Leibniz University of Hannover - Institute for Environmental Economics and World Trade (IUW)
The Institute for Environmental Economics and World Trade (IUW) is part of the School of Economics and Management at the Leibniz University of Hannover (LUH). It exists since 2006 and is headed by Prof. Dr. Ulrike Grote
Research agenda and expertise
The overall objective of the institute is to contribute to a better understanding of the linkages between international trade, the environment and development. Identifying mechanisms through which positive links are established between trade, the environment and development are at the centre of the institute's research interests.
A major focus of the research has been therefore put on questions about the use of environmental and social labelling and certification for export goods and its impact on developing countries, about food safety in trade, the competitiveness of countries, and the governance of value chains in agricultural and industrial sectors. Moreover, an emphasis is put on analyzing and assessing environmental, agricultural and trade policies at national, regional and international scales, and exploring the relationship between regionalism and globalization. The research agenda also focuses on market-based instruments for funding of ecosystem services, clean development mechanisms (CDM), and emission trading, as well as vulnerability, shocks and migration.
Applied research methods
The following research methods are being applied at IUW:
village, household and consumer surveys and their econometric analyses
Social Accounting Matrix (SAM) at different levels (village, region, nation-wide) and natural resource accounting
village economy-wide mathematical modelling
value chain analysis
contingent valuation and contingent choice modelling to explore Willingness to Pay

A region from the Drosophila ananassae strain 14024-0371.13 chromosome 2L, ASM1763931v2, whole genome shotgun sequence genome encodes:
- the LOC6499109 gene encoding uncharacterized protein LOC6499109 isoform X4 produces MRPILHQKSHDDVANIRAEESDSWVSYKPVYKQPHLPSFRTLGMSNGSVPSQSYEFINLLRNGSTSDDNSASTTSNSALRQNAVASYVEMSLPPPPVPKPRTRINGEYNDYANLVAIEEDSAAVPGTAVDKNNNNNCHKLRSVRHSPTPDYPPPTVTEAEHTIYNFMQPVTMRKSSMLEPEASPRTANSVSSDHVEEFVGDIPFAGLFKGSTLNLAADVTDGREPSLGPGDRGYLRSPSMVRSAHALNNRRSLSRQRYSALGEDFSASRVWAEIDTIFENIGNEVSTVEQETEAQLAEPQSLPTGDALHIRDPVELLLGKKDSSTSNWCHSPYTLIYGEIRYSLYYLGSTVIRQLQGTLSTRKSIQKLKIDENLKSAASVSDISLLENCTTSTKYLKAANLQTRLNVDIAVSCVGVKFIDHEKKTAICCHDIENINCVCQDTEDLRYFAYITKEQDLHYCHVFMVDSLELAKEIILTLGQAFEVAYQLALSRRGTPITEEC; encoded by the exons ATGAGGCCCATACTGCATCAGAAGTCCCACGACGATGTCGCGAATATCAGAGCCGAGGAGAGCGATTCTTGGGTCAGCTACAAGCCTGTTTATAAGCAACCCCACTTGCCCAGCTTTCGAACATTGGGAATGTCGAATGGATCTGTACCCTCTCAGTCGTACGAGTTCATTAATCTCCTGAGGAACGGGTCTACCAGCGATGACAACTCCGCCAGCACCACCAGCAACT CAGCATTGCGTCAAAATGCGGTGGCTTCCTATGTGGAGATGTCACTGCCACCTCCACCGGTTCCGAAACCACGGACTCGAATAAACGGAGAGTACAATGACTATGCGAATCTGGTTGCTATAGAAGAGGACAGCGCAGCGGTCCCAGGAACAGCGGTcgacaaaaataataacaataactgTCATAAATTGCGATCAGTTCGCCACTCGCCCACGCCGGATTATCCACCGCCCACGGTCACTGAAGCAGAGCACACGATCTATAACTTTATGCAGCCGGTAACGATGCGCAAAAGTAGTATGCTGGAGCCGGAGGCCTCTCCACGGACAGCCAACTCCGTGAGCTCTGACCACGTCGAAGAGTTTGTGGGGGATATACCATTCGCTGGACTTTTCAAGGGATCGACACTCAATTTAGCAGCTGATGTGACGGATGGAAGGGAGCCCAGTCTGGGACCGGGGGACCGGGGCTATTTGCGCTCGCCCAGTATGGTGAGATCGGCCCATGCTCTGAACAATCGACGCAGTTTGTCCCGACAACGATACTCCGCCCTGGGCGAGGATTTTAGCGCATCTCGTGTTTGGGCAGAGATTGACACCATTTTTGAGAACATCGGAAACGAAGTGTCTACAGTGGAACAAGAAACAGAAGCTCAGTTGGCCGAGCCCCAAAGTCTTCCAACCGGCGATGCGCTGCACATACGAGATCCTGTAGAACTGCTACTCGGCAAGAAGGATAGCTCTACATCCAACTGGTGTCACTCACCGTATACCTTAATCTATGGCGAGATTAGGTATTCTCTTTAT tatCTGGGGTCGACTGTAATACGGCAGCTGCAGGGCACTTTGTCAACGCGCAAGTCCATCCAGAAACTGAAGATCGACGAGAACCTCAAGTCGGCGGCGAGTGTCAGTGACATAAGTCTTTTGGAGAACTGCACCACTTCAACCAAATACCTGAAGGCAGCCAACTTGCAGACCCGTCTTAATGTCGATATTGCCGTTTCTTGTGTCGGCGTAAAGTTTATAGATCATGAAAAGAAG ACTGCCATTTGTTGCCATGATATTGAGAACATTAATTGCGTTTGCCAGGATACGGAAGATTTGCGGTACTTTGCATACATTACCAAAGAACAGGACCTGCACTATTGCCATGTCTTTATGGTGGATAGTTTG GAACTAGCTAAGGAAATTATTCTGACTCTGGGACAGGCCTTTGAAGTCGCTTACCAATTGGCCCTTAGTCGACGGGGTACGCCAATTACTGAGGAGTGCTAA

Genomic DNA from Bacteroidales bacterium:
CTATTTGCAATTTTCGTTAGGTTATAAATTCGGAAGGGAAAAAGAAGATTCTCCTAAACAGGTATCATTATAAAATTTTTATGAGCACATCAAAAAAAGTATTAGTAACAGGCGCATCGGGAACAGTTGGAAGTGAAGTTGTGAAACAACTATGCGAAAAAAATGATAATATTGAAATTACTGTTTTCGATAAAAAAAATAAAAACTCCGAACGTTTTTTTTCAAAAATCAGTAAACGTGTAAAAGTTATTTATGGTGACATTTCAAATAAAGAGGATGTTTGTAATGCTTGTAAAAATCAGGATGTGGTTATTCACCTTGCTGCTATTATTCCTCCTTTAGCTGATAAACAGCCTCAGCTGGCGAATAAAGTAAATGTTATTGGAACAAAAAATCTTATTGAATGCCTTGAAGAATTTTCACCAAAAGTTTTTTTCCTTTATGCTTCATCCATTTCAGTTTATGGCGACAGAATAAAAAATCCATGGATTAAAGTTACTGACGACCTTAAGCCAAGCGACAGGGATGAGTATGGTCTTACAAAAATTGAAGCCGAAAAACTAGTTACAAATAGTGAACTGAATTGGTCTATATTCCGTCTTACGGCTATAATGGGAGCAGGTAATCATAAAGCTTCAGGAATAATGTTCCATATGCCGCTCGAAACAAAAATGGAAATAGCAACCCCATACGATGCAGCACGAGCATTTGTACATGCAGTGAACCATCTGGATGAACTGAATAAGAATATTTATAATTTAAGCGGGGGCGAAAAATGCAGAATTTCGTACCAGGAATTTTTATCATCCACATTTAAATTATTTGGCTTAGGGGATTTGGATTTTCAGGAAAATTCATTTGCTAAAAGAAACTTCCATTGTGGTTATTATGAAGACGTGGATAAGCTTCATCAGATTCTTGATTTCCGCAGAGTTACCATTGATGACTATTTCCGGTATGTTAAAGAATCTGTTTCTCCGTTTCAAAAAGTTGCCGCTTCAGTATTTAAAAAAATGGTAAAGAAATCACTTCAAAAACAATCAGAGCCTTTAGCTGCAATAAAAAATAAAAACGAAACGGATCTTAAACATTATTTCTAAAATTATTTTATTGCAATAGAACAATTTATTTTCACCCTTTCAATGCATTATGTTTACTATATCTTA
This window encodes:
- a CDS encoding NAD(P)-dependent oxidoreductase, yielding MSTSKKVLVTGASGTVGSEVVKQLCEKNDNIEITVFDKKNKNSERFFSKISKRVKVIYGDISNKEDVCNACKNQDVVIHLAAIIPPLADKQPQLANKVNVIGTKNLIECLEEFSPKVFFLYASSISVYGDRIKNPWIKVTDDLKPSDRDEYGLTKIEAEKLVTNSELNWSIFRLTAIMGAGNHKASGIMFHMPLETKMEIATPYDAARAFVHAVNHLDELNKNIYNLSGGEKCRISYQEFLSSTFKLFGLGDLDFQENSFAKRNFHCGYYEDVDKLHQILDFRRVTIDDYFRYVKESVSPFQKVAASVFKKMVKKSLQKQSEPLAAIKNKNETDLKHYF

exploring the prospects of game theory and experimental economics for policymaking and natural resource management, and environmental treaty-making
Selected ongoing projects
Biofuel value chain potential to respond to climate change (GTZ/BMZ funded project) (with case studies in Tanzania)
International Markets for Certified Ecosystem Services (BMBF funded project starting June 2010) (with case studies in Tanzanian and Namibian Wetlands)
Vulnerability to poverty and dynamics of poverty (DFG project) (Vietnam, Thailand, Bangladesh, Malawi)
Our teaching program covers courses related to the "World Trade", "Global Environmental Economics", as well as "International Agricultural Policy", "International Competitiveness" and "Econometrics". In addition, a series of lectures on the "Economics of Water" and "Economics of Energy" are being held on a regular basis.
Grote, U. and Warner, K.(2010) 'Environmental change and migration in Sub-Saharan Africa', Int. J. Global Warming, Vol. 2, No. 1, pp.17-47.
Jena, Pradyot R. and Ulrike Grote (2010): Changing Institutions to Protect Regional Heritage: A Case for Geographical Indications in the Indian Agrifood Sector. Development Policy Review, 28 (2), pp. 217-236
Rayhan, Israt and Ulrike Grote (2010): Crop Diversification to Mitigate Flood Vulnerability in Bangladesh: An Economic Approach. Economics Bulletin, 30 (1): pp. 597-604.
Faße, A., Grote, U. and Etti Winter (2009): Value Chain Analysis: Methodologies in the Context of Environment and Trade Research. Discussion Paper No. 429, Wirtschaftswissenschaftliche Fakultät, Hannover.
CHAKRABARTY, S. and U. GROTE (2009): Child Labor in Carpet Weaving: Impact of Social Labeling in India and Nepal. World Development, Vol. 37, No. 10, Elsevier Publ., pp. 1683-1693
Grote, U. (2009): Environmental Labeling, Protected Geographical Indications, and the Interests of Developing Countries. The Estey Centre Journal of International Law and Trade Policy 10(1), 94-110
RAYHAN, ISRAT AND ULRIKE GROTE (2007): Coping with Floods: Does rural-urban migration play any role for survival in Rural Bangladesh? Journal of Identity and Migration Studies, Vol.1, No.2, pp.82-98
BASU, A.K., CHAU, N.H. and U. GROTE (2006): Guaranteed Manufactured without Child Labor. The economics of consumer boycotts, social labeling and trade sanctions, Review of Development Economics, 10(3), 2006, pp.466-491
Winter, E., A. Faße and K. Frohberg (2008): Management options of conserving the Kakamega tropical rainforest: a game-theoretic village modeling approach. Paper presented at the UNEP/ISEE conference in Nairobi 7-11 August.
Winter, E. (2009): Food Security, Energy Equity, and the Global Commons: a Computable Village Model applied to sub-Saharan Africa. Paper presented at the EAERE conference in Amsterdam 24-27 June.